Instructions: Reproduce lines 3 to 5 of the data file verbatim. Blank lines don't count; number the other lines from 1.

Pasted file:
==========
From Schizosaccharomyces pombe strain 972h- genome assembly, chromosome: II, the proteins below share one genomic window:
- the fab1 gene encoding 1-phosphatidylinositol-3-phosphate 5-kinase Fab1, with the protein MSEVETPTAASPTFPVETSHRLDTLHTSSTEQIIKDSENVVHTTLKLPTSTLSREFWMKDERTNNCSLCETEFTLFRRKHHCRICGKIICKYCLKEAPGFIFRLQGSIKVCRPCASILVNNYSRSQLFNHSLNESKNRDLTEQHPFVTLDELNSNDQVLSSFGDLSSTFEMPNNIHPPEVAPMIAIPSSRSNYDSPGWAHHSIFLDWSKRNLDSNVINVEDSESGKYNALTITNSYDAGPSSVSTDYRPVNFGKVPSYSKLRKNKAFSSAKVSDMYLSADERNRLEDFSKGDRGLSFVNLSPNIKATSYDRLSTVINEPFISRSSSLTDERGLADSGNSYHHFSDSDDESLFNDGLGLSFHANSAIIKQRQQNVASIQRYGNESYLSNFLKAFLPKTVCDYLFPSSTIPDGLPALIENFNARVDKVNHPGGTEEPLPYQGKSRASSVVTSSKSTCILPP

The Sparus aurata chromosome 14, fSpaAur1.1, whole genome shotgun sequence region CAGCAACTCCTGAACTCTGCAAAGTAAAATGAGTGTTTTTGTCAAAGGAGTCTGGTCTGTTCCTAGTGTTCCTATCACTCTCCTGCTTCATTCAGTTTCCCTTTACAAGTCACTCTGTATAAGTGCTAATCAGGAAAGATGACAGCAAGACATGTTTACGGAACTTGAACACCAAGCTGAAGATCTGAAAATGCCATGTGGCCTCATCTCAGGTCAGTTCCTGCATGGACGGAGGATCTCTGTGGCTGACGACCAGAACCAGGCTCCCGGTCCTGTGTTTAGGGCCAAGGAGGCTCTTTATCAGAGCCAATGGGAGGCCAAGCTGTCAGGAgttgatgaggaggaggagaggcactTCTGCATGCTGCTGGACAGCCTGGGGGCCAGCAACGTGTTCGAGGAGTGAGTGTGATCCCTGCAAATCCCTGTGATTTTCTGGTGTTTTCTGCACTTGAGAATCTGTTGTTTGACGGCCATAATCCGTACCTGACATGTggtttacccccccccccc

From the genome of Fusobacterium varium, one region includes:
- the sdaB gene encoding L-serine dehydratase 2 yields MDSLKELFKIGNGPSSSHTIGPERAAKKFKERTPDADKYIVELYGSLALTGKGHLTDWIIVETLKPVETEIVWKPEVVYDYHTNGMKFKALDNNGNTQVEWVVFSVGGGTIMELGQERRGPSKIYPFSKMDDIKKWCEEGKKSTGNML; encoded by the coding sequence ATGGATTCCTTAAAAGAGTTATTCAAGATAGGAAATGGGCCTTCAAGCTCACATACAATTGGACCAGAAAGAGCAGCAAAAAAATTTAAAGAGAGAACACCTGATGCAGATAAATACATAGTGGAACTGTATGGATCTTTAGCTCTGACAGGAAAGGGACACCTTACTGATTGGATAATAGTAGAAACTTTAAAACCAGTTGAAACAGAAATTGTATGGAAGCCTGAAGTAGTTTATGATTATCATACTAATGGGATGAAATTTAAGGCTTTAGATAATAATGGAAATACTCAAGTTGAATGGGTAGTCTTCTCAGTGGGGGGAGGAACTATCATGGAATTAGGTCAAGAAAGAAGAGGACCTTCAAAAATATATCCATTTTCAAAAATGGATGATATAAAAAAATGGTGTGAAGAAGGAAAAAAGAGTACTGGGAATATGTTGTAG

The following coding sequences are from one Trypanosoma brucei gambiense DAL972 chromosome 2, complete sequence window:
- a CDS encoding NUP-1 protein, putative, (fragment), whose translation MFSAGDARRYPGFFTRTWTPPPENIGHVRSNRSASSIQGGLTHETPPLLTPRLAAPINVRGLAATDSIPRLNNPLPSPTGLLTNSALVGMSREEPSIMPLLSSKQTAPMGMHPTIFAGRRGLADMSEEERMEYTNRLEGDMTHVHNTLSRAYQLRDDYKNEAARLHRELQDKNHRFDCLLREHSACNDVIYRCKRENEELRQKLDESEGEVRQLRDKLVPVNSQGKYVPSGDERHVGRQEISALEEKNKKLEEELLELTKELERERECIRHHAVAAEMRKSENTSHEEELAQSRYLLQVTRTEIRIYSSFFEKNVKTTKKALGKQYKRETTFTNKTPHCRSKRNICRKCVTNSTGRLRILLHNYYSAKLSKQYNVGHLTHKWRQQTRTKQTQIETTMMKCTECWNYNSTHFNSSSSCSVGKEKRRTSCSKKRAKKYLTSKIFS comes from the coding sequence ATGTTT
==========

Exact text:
The Sparus aurata chromosome 14, fSpaAur1.1, whole genome shotgun sequence region CAGCAACTCCTGAACTCTGCAAAGTAAAATGAGTGTTTTTGTCAAAGGAGTCTGGTCTGTTCCTAGTGTTCCTATCACTCTCCTGCTTCATTCAGTTTCCCTTTACAAGTCACTCTGTATAAGTGCTAATCAGGAAAGATGACAGCAAGACATGTTTACGGAACTTGAACACCAAGCTGAAGATCTGAAAATGCCATGTGGCCTCATCTCAGGTCAGTTCCTGCATGGACGGAGGATCTCTGTGGCTGACGACCAGAACCAGGCTCCCGGTCCTGTGTTTAGGGCCAAGGAGGCTCTTTATCAGAGCCAATGGGAGGCCAAGCTGTCAGGAgttgatgaggaggaggagaggcactTCTGCATGCTGCTGGACAGCCTGGGGGCCAGCAACGTGTTCGAGGAGTGAGTGTGATCCCTGCAAATCCCTGTGATTTTCTGGTGTTTTCTGCACTTGAGAATCTGTTGTTTGACGGCCATAATCCGTACCTGACATGTggtttacccccccccccc

From the genome of Fusobacterium varium, one region includes:
- the sdaB gene encoding L-serine dehydratase 2 yields MDSLKELFKIGNGPSSSHTIGPERAAKKFKERTPDADKYIVELYGSLALTGKGHLTDWIIVETLKPVETEIVWKPEVVYDYHTNGMKFKALDNNGNTQVEWVVFSVGGGTIMELGQERRGPSKIYPFSKMDDIKKWCEEGKKSTGNML; encoded by the coding sequence ATGGATTCCTTAAAAGAGTTATTCAAGATAGGAAATGGGCCTTCAAGCTCACATACAATTGGACCAGAAAGAGCAGCAAAAAAATTTAAAGAGAGAACACCTGATGCAGATAAATACATAGTGGAACTGTATGGATCTTTAGCTCTGACAGGAAAGGGACACCTTACTGATTGGATAATAGTAGAAACTTTAAAACCAGTTGAAACAGAAATTGTATGGAAGCCTGAAGTAGTTTATGATTATCATACTAATGGGATGAAATTTAAGGCTTTAGATAATAATGGAAATACTCAAGTTGAATGGGTAGTCTTCTCAGTGGGGGGAGGAACTATCATGGAATTAGGTCAAGAAAGAAGAGGACCTTCAAAAATATATCCATTTTCAAAAATGGATGATATAAAAAAATGGTGTGAAGAAGGAAAAAAGAGTACTGGGAATATGTTGTAG